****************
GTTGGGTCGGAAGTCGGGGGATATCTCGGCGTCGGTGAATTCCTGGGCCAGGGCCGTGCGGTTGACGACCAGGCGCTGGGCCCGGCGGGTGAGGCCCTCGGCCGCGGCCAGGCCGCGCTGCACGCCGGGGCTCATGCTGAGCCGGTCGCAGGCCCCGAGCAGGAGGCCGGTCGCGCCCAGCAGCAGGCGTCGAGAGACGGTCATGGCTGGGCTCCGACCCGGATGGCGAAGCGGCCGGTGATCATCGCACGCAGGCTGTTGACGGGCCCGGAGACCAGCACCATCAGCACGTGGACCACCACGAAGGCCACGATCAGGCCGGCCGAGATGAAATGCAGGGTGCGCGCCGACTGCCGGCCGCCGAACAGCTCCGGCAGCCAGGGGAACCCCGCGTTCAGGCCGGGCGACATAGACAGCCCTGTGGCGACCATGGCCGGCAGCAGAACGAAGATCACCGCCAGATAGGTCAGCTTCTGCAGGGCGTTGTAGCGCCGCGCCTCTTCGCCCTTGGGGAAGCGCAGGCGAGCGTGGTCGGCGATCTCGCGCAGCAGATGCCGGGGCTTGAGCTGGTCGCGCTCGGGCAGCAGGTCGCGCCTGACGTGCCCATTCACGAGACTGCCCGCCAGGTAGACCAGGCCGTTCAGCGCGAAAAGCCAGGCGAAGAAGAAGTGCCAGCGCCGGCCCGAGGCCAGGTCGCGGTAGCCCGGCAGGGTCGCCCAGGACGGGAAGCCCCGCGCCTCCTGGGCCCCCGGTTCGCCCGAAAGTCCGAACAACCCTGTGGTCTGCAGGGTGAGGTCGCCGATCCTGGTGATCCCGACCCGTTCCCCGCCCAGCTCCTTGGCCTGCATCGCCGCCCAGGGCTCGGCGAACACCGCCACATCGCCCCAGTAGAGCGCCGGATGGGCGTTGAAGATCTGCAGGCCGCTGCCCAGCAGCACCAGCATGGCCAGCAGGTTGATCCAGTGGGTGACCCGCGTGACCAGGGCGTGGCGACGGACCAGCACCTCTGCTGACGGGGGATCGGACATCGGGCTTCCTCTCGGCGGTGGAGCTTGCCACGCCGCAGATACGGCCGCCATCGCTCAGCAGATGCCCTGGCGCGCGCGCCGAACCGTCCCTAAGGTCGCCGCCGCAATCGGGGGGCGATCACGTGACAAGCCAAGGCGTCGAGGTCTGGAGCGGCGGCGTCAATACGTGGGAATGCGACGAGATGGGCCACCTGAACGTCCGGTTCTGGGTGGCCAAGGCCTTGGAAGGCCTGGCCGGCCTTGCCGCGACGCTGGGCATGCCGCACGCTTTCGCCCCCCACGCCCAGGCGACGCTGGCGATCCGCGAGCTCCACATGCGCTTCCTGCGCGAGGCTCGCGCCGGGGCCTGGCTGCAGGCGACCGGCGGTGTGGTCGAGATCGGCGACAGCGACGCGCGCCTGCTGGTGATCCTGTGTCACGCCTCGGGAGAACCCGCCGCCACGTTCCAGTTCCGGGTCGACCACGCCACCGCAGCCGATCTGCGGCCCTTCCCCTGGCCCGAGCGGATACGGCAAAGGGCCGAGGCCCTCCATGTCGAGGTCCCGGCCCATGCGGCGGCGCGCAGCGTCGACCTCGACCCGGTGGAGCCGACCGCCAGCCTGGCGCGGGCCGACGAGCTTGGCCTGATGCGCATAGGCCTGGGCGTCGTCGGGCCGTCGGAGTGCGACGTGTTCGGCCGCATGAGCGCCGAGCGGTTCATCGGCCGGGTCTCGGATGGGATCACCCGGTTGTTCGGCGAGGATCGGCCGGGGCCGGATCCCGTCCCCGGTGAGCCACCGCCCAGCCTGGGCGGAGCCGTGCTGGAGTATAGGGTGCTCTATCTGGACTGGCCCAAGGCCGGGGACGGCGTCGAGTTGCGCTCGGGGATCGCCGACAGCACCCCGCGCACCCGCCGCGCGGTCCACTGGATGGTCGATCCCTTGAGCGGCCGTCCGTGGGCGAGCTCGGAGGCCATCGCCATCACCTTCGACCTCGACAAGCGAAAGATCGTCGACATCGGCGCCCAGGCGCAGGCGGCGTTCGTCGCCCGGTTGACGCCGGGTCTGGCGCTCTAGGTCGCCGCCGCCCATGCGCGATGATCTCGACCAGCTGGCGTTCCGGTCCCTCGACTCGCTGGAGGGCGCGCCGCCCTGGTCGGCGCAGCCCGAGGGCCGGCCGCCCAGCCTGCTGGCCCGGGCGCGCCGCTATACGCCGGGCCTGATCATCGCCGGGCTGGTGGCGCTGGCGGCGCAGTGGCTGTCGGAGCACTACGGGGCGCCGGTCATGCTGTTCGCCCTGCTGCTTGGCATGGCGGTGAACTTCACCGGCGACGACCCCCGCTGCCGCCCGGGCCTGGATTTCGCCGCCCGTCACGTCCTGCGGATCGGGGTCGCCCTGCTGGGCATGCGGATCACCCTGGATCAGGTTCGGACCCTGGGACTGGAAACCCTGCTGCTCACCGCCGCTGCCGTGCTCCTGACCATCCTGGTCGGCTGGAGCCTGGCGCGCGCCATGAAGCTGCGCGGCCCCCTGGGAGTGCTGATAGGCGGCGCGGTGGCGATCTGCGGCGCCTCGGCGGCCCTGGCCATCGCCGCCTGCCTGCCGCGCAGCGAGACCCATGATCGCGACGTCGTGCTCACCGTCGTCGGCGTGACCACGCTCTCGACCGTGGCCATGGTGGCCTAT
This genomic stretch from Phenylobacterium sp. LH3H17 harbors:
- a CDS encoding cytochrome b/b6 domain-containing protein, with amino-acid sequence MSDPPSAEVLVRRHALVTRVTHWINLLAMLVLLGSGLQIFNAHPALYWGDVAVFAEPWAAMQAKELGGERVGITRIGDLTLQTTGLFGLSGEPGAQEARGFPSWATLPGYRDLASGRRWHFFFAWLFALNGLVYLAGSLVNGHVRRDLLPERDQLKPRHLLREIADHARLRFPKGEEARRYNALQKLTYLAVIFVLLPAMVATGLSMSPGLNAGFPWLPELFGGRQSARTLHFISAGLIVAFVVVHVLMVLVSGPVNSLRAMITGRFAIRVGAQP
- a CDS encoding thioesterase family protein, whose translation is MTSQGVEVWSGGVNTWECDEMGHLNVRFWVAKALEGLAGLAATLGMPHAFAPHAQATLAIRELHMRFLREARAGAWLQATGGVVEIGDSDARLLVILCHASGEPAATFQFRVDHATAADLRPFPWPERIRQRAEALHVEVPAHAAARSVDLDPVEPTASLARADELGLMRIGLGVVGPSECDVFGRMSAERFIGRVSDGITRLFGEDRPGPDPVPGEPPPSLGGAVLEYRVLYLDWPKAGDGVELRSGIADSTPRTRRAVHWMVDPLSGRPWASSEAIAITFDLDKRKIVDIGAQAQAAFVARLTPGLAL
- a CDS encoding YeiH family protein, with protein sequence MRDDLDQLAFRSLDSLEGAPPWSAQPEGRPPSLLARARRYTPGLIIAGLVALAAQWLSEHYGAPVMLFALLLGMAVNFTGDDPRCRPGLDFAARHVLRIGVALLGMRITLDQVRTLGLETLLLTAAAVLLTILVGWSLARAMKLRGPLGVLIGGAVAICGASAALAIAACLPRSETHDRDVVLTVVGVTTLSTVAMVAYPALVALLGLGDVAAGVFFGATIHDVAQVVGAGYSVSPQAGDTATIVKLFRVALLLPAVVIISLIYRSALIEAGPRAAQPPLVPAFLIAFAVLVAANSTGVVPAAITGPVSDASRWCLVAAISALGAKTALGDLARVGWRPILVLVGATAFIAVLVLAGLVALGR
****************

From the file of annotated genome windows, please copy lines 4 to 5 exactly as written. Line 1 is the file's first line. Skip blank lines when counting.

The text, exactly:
- a CDS encoding thioesterase family protein, whose translation is MTSQGVEVWSGGVNTWECDEMGHLNVRFWVAKALEGLAGLAATLGMPHAFAPHAQATLAIRELHMRFLREARAGAWLQATGGVVEIGDSDARLLVILCHASGEPAATFQFRVDHATAADLRPFPWPERIRQRAEALHVEVPAHAAARSVDLDPVEPTASLARADELGLMRIGLGVVGPSECDVFGRMSAERFIGRVSDGITRLFGEDRPGPDPVPGEPPPSLGGAVLEYRVLYLDWPKAGDGVELRSGIADSTPRTRRAVHWMVDPLSGRPWASSEAIAITFDLDKRKIVDIGAQAQAAFVARLTPGLAL
- a CDS encoding YeiH family protein, with protein sequence MRDDLDQLAFRSLDSLEGAPPWSAQPEGRPPSLLARARRYTPGLIIAGLVALAAQWLSEHYGAPVMLFALLLGMAVNFTGDDPRCRPGLDFAARHVLRIGVALLGMRITLDQVRTLGLETLLLTAAAVLLTILVGWSLARAMKLRGPLGVLIGGAVAICGASAALAIAACLPRSETHDRDVVLTVVGVTTLSTVAMVAYPALVALLGLGDVAAGVFFGATIHDVAQVVGAGYSVSPQAGDTATIVKLFRVALLLPAVVIISLIYRSALIEAGPRAAQPPLVPAFLIAFAVLVAANSTGVVPAAITGPVSDASRWCLVAAISALGAKTALGDLARVGWRPILVLVGATAFIAVLVLAGLVALGR